That worked mostly well until 2007. “Questions arose over direction, structure, and operations,” says Donovan. “The campus wanted the company to continue and there was never intent to do away with it. So under the direction of the state fire marshal, we developed an agreement under which it would stay as the third company of Rindge Fire.” That also solved the chronic problem of second-hand apparatus, especially after the incumbent unit was incapacitated in the big ice storm of 2008. RFD put one if its engines on campus.

Mutual Benefits

Donovan stresses the mutual benefits of having a firefighting company on campus. “Because of the high [degree of ] hazards, 200-plus students in each building, we always struggled to get two units up there. Having the company on campus means quicker response. It also saves fuel and wear and tear on the town equipment. It helps with the town budget and with the University’s insurance. The students are so enthusiastic; there is a great relationship with the rest of the department. And I get calls from surrounding areas complimenting the students for their work on mutual assistance calls; also from towns where students have gone. They are very impressed with them. The program is working extremely well.”

The initial attraction of joining for Brian Freedman ’87, administrator, Brush Hill Care Center in Milton, Massachusetts, was having friends in the company. “Also, the engine was in the building below my dorm room, so I was awake every time there was a call anyway.”

Training was rigorous and exciting. “In training to fight flammable liquids, there was a pit, about the area of a swimming pool, but only about eight inches deep. It would be filled with kerosene, set on fire, and we would put it out. Then it was re-lighted and we would put it out. Over and over. You can’t do that these days because of the pollution.” Photo by Allie Klipp Freedman also recalls the “burn house,” which was a training structure. “We would fill it with old furniture, pallets, and bales of hay, set it on fire, and put it out. The training was very realistic and very effective.”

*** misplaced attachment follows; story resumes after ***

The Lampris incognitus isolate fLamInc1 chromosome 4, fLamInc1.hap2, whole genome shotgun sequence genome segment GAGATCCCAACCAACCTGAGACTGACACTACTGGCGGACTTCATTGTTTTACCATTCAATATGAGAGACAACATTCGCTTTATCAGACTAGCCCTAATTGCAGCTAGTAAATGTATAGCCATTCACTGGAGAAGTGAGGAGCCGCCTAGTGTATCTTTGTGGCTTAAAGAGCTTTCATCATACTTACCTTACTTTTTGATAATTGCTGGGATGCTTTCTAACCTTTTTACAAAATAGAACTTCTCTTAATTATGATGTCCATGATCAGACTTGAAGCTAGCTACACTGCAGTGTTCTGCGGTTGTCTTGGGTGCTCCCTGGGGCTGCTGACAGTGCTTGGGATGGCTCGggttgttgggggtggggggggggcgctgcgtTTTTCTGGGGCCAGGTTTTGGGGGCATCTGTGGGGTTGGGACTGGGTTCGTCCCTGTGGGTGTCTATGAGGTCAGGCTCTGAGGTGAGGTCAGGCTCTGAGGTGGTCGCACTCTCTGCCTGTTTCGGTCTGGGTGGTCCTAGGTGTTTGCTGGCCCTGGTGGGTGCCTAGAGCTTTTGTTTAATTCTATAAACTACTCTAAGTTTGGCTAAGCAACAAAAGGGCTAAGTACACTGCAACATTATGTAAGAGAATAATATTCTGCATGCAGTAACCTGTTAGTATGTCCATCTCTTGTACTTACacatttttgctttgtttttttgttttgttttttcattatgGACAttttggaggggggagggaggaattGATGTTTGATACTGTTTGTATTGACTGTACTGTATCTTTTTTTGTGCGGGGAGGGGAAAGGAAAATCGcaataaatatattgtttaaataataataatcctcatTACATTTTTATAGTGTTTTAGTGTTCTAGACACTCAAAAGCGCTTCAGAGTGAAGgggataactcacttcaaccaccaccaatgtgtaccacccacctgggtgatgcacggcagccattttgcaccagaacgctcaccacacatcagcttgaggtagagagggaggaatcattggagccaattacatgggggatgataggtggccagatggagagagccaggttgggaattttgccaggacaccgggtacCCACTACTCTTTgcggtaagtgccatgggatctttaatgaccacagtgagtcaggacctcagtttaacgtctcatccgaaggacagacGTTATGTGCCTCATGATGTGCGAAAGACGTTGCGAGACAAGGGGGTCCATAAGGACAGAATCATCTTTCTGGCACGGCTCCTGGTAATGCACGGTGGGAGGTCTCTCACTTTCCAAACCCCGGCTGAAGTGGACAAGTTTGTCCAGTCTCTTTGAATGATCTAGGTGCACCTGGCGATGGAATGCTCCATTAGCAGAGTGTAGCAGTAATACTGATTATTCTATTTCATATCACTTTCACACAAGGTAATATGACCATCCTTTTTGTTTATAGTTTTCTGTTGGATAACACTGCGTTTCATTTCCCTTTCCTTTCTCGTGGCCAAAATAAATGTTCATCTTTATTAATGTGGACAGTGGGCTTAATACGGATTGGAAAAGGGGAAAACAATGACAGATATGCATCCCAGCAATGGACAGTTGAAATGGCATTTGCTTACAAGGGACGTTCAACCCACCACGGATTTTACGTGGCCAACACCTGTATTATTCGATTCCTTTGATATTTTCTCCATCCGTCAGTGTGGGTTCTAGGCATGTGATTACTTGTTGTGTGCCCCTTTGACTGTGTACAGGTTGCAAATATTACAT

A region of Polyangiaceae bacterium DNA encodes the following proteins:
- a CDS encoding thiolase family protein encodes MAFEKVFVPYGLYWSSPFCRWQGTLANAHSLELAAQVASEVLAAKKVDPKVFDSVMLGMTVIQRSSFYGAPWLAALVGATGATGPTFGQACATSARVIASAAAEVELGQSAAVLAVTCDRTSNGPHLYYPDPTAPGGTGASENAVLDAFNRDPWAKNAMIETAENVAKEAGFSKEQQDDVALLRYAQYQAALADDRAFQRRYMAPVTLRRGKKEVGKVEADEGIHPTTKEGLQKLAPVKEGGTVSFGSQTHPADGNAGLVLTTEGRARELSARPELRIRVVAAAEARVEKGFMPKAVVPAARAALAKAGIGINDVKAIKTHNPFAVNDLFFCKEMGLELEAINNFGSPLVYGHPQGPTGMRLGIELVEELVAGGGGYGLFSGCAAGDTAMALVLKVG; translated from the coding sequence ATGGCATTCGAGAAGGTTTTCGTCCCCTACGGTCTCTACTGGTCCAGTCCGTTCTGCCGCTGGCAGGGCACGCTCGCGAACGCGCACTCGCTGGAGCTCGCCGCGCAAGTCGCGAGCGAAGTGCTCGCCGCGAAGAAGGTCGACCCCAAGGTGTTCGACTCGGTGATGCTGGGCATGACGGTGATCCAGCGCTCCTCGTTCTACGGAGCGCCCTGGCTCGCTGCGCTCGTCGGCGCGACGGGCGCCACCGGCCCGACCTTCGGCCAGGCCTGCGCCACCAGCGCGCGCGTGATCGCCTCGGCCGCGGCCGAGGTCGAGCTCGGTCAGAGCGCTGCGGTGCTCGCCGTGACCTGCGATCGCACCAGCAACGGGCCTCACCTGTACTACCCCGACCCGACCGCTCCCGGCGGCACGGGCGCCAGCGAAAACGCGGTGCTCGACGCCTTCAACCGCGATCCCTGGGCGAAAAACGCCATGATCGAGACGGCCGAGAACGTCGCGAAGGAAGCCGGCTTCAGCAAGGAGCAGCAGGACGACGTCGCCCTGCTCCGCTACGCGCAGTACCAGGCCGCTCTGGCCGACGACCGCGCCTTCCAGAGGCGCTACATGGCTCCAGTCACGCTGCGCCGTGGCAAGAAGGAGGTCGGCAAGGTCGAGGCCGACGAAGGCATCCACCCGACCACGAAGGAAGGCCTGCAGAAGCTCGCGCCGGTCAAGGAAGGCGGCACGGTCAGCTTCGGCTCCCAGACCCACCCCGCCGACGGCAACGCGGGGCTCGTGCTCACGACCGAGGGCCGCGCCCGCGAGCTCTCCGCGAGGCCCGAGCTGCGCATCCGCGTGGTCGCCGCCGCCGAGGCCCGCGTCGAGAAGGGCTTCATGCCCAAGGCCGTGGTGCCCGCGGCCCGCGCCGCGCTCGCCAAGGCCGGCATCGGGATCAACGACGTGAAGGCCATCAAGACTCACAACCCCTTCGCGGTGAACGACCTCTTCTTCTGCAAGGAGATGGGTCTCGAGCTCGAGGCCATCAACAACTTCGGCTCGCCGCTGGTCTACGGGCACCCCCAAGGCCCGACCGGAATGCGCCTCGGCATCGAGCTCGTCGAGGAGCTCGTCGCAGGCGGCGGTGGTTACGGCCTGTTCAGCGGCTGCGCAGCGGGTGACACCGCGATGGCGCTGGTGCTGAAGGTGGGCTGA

That effectiveness showed in the only significant fire during his service. “There was a fire in the Granite [Hall] residence in 1985,” Freedman relates. “The fire was started by an extension cord under a rug. The cord was frayed, there was a chair on it, and it was plugged into a television, which had been left on. It was a two-alarm fire, with mutual aid from Meadowood, Fitzwilliam, Jaffrey, and Winchendon, Massachusetts. “We were rolling with the modified pickup truck still in those days, and it only had a 250-gallon booster tank, but we attacked the fire with the 100-gallon-per-minute charged standpipe system on campus that is connected to the million-gallon water tower. I think we used most of it. We kept the fire to just the dorm room and the hallway outside it, but we flooded the floors below and some of the campus outside.”

Allie Klipp ’16 was recruited for Pierce’s new women’s ice hockey team, but “discovered the fire department and turned down the hockey opportunity to pursue my firefighting career.” “The best part about being a firefighter,” she says, “is being able to make a difference in people’s lives. Every call was different, but at every call, we were helping people in need, and there is nothing more rewarding than being able to dedicate your hard work for the benefit of others.”

The most notable call she remembers was in May 2015. “I responded with other members of the company to a four-alarm structure fire in Massachusetts. We could see the smoke from campus and were among the first engines on-scene. This was my first structure fire, and I was thankful for the extensive training and skills that we practiced every week.” The mindset remains after graduation, Klipp adds. “The feeling does not go away. You always have the training and the passion. That stays with you.”

Rindge Chief Donovan recalls one response a few years ago, a fully involved structure fire, a house and a barn, to which RFD, including FPFC responded with the Keene Fire Department. “Keene is the only big city in southwestern New Hampshire,” he says. “I had Keene members tell me how good a job the students did. How solid their training was. They told me ‘Franklin Pierce can come fight fires with us anytime.'”

Reprinted with permission from Franklin Pierce University; originally published in the Fall/Winter issue of Pierce magazine.

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About the Author
Gregory DL Morris is a business journalist and historian based in New York. He covers energy, finance, infrastructure, heavy industry, and transportation. He has reported from all 50 states, eight Canadian provinces, and 17 countries of five continents. He can be reached via gdlm@enterpriseandindustry.com